A Responsible State Budget Proposal For Connecticut

February 16, 2009

I am impressed – and relieved – that Governor M. Jodi Rell is proposing a two-year $38.4 billion state budget that neither cuts education funding for municipalities nor raises taxes on Connecticut’s already struggling families.

As a member of the General Assembly’s Appropriations Committee, I am looking forward to working with my legislative colleagues in a bipartisan manner to ensure that the budget we ultimately pass responsibly addresses our fiscal problems, preserves necessary government services, and paves the way to revitalize our state economy when these difficult times end. Governor Rell’s proposal is an excellent beginning to that process.

Of course, it is not possible to resolve the state’s grim fiscal problems and keep the government running without shared sacrifice. The reality is that state government is facing a budget deficit that could grow beyond the currently projected $8.7 billion in the next two years. Meanwhile, unemployment is at 7.1 percent and businesses are continuing to close their doors. People are concerned because, as bad as things are now, they rightly fear the situation could get much worse before it gets any better.

As Governor Rell said in her budget address, it is time for state government to do what every family in Connecticut is doing: cutting back and doing more with less. Her budget acknowledges the need for fiscal restraint by calling for no increase in spending next year, and just a 3.5 percent increase in the second year.

However, holding the line on spending and sparing us from tax increases while preserving state education funding for municipalities requires making changes elsewhere. Among other things, Governor Rell’s proposed budget calls for: seeking concessions from state employee unions; eliminating and consolidating state agencies
and commissions; eliminating about 400 state jobs and not filling another 448 currently vacant positions; increasing premiums for adults on HUSKY healthcare insurance; making changes to ConnPACE; closing two courthouses; consolidating the probate court system into 36 regional districts; increasing the cost of state fees and licenses; closing Cedarcrest Hospital in Newington and relocating patients to Connecticut Valley Hospital; delaying and cancelling state bond authorizations; and making necessary changes to binding arbitration.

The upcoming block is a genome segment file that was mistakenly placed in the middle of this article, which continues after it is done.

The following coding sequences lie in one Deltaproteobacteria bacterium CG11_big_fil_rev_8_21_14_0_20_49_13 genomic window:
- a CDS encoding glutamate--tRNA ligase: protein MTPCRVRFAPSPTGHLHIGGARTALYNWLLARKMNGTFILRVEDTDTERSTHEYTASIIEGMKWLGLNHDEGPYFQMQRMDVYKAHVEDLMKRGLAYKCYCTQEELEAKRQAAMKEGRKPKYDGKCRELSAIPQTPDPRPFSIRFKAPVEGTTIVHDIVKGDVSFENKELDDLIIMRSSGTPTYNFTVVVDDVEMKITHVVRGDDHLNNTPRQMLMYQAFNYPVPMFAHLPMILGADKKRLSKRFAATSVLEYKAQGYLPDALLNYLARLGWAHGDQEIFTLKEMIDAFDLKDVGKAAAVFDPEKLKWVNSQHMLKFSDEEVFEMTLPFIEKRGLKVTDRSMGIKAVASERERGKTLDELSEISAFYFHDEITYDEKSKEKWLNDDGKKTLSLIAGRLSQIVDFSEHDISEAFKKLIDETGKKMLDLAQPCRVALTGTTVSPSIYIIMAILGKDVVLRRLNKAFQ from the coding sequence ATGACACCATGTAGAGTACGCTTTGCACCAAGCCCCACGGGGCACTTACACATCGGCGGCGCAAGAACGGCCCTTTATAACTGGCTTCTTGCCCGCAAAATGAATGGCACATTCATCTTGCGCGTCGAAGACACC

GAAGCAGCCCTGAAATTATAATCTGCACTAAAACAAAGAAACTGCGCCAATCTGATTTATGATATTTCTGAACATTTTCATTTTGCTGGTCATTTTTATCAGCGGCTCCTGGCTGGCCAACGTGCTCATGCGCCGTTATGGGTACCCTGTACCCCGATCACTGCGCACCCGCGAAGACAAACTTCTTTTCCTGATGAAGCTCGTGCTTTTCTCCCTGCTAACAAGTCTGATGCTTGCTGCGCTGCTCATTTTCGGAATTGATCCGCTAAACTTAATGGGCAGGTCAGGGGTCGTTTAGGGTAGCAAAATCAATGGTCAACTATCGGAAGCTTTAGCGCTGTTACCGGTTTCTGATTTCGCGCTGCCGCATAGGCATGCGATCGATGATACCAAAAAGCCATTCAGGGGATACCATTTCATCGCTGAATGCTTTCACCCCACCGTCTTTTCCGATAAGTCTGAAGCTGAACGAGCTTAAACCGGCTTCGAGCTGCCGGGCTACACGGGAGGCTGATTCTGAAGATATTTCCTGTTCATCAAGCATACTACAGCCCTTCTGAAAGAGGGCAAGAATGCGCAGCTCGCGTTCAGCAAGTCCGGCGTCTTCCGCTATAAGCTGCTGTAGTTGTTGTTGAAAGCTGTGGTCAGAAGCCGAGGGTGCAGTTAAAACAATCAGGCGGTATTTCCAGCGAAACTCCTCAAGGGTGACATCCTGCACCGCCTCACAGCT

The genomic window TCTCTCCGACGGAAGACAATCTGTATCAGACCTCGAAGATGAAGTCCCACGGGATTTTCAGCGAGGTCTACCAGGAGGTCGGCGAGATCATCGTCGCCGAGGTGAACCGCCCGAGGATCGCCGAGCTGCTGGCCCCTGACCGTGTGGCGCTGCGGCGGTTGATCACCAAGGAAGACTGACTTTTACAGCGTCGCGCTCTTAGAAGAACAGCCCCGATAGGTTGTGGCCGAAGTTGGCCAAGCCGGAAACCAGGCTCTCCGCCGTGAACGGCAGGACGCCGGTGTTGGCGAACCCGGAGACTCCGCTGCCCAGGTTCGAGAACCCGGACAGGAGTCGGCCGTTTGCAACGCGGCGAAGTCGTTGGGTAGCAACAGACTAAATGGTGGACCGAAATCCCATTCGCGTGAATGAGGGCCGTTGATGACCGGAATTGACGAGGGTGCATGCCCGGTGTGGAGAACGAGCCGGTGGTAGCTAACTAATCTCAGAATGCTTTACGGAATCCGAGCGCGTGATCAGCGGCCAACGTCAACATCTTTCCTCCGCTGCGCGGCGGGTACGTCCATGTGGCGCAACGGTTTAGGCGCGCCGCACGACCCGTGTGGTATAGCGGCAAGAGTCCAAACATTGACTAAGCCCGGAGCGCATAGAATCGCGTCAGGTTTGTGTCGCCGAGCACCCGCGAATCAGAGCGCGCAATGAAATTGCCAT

Furthermore, the Governor is proposing to reassign about 70 state troopers to patrol jobs. Her budget proposal includes incentives for municipalities to regionalize services when feasible. She wants to create a Middle College System by merging the state’s vocational-technical high school and community college system, along with the state’s Office of Workforce Competitiveness, to bridge the gap between high school and higher education. Also, the Governor’s proposed budget calls for creating a state version of the Depression-era Civilian Conservation Corps – The Connecticut Conservation Corps – to hire unemployed people to do useful things like clean beaches, trails and parks.

Clearly, the Governor’s proposed budget is a valiant attempt to not only responsibly address our current fiscal problems while continuing to provide necessary government services, but also a plan for permanently making state government more effective, more efficient, and smaller. That is good news for Connecticut’s taxpayers, and in the weeks ahead, I will work to convince fellow legislators that we need to begin passing state budgets – beginning with this one – that focus on providing necessary government services at a cost the taxpayers can afford.

For example, Governor Rell wants to repeal and modify mandates on municipalities – and delay the implementation of some that are pending. Specifically, she wants to require a two-thirds vote of the legislature in order to impose any costly new mandates and she wants to suspend for the next two years implementation of the recently passed law requiring in-school suspensions. I wholeheartedly agree with her. Imposing mandates on municipalities inevitably increases the cost of government and, thus, property taxes. If the General Assembly cannot clearly demonstrate that the benefit of imposing a mandate outweighs the cost, then we should not impose that mandate.

I would like to know what you think about Governor Rell’s proposed budget and your ideas for resolving the state’s fiscal problems. I can be reached at my legislative office in Hartford at 860-240-8800, or via e-mail to [email protected].